'tango.util.stuff.otherthings.collections.HashMap' .. who cares, as long as it
works. After you're finished the 'pain' of typing that out once, you can always
cut & paste it into other modules if it's that big of a deal :P


Nov 26 2007
darrylb <noemail example.com> writes:
David Wilson Wrote:
I doubt this has anything to do with number of characters typed, at
least not in my case. My problem with deep nestings is that I simply
do not remember them. When you have on average a single word per
module ala. Python or Phobos, remembering where a class lives involves
recalling a single english-sounding word, which my brain is
excellently geared for.

There are variations of this theme, but that is basically it. I know
that any filesystem functions in Phobos lives in std.path, std.file,
std.stream, std.stdio. If I had to guess the same about Tango, I might
go searching the docs for words like "conduit" which bare no
resemblance to what I'm actually trying to achieve.

Just suggesting that for some people, this issue has more substance to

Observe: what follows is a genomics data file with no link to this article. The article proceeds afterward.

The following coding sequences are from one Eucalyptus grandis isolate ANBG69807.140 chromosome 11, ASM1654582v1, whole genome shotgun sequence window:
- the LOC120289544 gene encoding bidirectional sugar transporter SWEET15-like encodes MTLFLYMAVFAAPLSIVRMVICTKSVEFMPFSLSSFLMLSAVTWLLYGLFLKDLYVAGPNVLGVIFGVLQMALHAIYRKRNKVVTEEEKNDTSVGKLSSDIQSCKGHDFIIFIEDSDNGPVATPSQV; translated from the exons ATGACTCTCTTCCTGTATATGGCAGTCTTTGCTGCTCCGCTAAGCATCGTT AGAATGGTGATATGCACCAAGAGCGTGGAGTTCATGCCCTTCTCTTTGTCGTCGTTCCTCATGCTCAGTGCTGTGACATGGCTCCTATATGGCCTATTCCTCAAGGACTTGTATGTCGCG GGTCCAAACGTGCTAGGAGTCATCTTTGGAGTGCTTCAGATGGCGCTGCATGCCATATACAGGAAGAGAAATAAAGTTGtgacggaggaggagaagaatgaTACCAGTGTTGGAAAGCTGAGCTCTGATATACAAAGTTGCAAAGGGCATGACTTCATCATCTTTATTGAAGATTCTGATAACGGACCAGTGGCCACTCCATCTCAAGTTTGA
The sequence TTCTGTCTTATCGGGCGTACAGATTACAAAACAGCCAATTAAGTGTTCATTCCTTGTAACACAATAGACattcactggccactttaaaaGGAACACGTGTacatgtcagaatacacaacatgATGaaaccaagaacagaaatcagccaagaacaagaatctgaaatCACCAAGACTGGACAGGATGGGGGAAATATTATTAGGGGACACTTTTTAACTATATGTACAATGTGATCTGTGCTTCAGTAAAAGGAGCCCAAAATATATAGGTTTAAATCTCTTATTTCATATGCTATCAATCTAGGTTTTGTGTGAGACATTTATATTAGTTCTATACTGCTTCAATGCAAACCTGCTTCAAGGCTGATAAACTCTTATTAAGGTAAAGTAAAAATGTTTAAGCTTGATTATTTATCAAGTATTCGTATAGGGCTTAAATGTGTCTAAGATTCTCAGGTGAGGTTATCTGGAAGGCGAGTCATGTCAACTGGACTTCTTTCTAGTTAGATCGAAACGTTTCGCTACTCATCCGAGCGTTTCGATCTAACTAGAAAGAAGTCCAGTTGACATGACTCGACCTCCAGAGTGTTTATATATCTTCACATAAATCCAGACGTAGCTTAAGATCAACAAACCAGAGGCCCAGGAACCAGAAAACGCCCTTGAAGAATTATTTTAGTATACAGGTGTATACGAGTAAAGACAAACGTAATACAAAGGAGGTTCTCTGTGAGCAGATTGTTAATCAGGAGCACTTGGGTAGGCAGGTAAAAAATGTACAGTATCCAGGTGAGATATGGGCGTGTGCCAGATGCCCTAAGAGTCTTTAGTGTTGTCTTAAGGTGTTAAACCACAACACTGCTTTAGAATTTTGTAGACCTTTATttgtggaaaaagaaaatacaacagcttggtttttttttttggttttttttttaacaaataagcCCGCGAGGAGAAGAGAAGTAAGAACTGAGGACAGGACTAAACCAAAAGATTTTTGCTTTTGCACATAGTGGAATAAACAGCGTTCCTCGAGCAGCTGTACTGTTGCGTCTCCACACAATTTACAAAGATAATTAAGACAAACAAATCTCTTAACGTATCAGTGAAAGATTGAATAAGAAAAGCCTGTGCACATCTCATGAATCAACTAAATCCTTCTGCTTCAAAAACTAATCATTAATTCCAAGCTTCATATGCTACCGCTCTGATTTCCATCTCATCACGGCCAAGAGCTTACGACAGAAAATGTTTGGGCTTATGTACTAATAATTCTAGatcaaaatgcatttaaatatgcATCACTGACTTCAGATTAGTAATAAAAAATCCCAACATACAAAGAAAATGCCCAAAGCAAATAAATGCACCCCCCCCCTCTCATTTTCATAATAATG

it than merely a matter of style.

Ok, I hear what you're saying, but I think it becomes much less relevant as the
library grows. Memorizing a list of 10 items isn't so bad, but when that grows
to 100, or 1000, there needs to be some sort of mechanism in place to make
coherant sense of said items. That's mostly what the module pathing is for. So
that, when you aren't sure exactly what you want, but you know that you need
some sort of X that is itself some sort of Y, that you are likely to find it in
library.Y.X, which you can look in (and look for the documentation in) rather
than some libraryYX module that's mixed in with 900 others.

For smaller libs that you are mostly going to keep in your head, then maybe a